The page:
Intelligence inputs and information revealed by some recently arrested militants in Jammu and Kashmir (J&K) have indicated that the hitherto unaffected Tauheed hills, an isolated forest area of Muzaffarabad, has become a new militant hub, especially for recently inducted cadre of the LeT and Hizb-ul-Mujahideen (HM) outfits, Daily Excelsior reported on July 17, 2009. The camps here, being run with clandestine support of the Pakistan Army and Inter-Services Intelligence (ISI), are being used for training militants in the handling of sophisticated weapons and explosive devices. Sources indicate that at least 200 militants each of the LeT and HM are receiving training from commanders of the two groups in Tauheed hills, located about 40 to 50 kilometers north-west of Muzaffarabad. According to Intelligence inputs, youth from Pakistan’s NWFP and Peshawar areas were among the trainees in various PoK camps, including Tauheed hills.
''Trust me, the ISI has other hits in mind,'' US analyst Ralph Peters remarks, echoing reports from various quarters in India about another and imminent terrorist attack. The United Nations (UN) has also indicated that the LeT is planning to target India again. "LeT tactics are quite obvious. It is trying to increase tensions between India and Pakistan at a time when they and their associates are particularly under pressure in western Pakistan," said Richard Barrett, Coordinator of the UN Security Council’s Al Qaeda and Taliban Sanctions Monitoring Committee, in New York on July 15. "They may do that again," Barrett asserted, adding that "this is the real risk".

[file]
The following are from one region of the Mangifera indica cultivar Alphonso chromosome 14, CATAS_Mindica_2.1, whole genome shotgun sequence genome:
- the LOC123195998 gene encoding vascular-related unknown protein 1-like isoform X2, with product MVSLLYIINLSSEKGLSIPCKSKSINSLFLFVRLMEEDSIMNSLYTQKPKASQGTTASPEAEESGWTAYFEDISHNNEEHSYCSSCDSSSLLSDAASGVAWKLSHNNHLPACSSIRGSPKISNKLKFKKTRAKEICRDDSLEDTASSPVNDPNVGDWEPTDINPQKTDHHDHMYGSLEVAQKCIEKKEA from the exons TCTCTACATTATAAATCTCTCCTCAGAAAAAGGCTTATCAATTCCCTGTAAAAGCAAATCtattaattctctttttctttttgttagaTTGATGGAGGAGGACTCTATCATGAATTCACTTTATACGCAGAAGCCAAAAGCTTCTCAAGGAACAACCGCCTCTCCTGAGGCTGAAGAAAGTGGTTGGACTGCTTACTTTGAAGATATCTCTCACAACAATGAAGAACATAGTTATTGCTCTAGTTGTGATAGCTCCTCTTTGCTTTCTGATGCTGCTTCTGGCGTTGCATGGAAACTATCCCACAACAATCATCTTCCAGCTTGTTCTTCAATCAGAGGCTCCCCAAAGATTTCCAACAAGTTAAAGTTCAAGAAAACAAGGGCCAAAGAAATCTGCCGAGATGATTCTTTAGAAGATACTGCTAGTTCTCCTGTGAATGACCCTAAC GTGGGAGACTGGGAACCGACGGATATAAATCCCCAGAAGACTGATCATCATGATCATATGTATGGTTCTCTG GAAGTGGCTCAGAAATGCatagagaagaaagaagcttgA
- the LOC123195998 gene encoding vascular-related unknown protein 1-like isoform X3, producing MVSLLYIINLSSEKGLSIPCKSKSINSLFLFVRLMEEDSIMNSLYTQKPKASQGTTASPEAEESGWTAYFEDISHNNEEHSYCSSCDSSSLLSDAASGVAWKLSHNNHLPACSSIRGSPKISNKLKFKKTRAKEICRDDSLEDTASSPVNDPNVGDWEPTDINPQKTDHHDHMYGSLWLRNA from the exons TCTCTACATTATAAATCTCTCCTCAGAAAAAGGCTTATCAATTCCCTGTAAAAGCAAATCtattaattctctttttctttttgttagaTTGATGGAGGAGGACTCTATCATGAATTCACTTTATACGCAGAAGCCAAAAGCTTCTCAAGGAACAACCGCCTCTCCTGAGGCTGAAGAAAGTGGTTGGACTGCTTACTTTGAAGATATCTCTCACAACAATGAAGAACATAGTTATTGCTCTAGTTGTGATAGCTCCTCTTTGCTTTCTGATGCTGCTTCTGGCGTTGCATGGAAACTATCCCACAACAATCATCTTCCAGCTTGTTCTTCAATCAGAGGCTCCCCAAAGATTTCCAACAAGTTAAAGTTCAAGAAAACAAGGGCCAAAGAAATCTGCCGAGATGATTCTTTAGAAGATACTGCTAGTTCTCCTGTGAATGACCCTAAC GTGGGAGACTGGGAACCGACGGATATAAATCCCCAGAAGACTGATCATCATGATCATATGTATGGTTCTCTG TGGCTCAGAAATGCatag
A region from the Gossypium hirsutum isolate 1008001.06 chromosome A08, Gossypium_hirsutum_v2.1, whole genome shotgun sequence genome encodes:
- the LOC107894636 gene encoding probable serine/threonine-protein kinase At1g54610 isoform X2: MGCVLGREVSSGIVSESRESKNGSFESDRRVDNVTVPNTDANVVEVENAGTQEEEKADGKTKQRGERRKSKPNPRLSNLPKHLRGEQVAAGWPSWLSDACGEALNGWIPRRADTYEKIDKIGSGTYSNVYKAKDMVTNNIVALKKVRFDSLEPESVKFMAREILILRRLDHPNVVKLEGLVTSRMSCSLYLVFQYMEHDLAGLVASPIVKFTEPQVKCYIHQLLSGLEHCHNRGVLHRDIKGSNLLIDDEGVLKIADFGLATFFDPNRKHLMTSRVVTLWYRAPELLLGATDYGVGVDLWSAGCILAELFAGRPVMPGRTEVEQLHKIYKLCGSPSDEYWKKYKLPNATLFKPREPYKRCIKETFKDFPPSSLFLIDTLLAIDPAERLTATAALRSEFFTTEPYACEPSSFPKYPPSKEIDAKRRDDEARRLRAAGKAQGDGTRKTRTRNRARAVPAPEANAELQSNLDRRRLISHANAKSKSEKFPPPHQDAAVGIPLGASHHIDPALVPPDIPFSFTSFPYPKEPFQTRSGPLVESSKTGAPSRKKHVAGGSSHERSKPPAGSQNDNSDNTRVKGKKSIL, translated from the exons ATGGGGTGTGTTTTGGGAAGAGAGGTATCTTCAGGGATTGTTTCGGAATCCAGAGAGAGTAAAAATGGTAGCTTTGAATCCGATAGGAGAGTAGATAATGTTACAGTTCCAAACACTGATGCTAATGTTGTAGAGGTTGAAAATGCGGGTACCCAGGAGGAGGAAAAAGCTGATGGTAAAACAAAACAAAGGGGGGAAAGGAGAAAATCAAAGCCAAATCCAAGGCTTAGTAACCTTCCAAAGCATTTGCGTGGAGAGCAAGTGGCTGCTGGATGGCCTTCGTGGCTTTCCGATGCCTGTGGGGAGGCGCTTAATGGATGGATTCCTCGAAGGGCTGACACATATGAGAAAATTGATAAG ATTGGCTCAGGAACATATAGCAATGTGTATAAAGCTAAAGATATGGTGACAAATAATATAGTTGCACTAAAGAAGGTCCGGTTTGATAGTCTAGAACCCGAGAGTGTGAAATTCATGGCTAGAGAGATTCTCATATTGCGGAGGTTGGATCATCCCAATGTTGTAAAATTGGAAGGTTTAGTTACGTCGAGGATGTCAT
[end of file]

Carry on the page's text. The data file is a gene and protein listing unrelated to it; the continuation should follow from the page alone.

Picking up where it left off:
Seven months since 26/11, intelligence reports indicate high probabilities of another attack on India. Sources disclose that there is specific intelligence which points directly to the LeT. Apart from Hindu targets (temples, right-wing politicians, offices of right-wing groups, etc.), intelligence sources in New Delhi said States in south India are particularly vulnerable, because the LeT is known to be working on plans to attack soft targets in these States.
Official sources also revealed that six terrorist plots by the LeT have been foiled since 26/11. Of these, two were thwarted in Jammu and Kashmir and one module had targeted the national capital, New Delhi.
Notwithstanding significant global censure and scrutiny, the LeT leadership at Muridke and Lahore and its operational commanders in PoK are undoubtedly planning another spectacular attack in India. Intelligence sources said Zarar Shah and Zaki-ur-Rehman Lakhvi, the LeT leaders currently ‘in prison’, have unimpeded access to communications, facilitating the planning process. The bogus crackdown against the outfit in PoK and elsewhere has done nothing to diminish its operational capabilities. In fact, Indian security agencies have identified new LeT modules in Nepal and Bangladesh as well as in India, a clear indication of augmenting Lashkar capabilities, as well as of potential terrorist attacks on Indian soil. Crucially, all of this is clearly happening under the tutelage of the outfit’s handlers in Pakistan’s security agencies, including the ISI.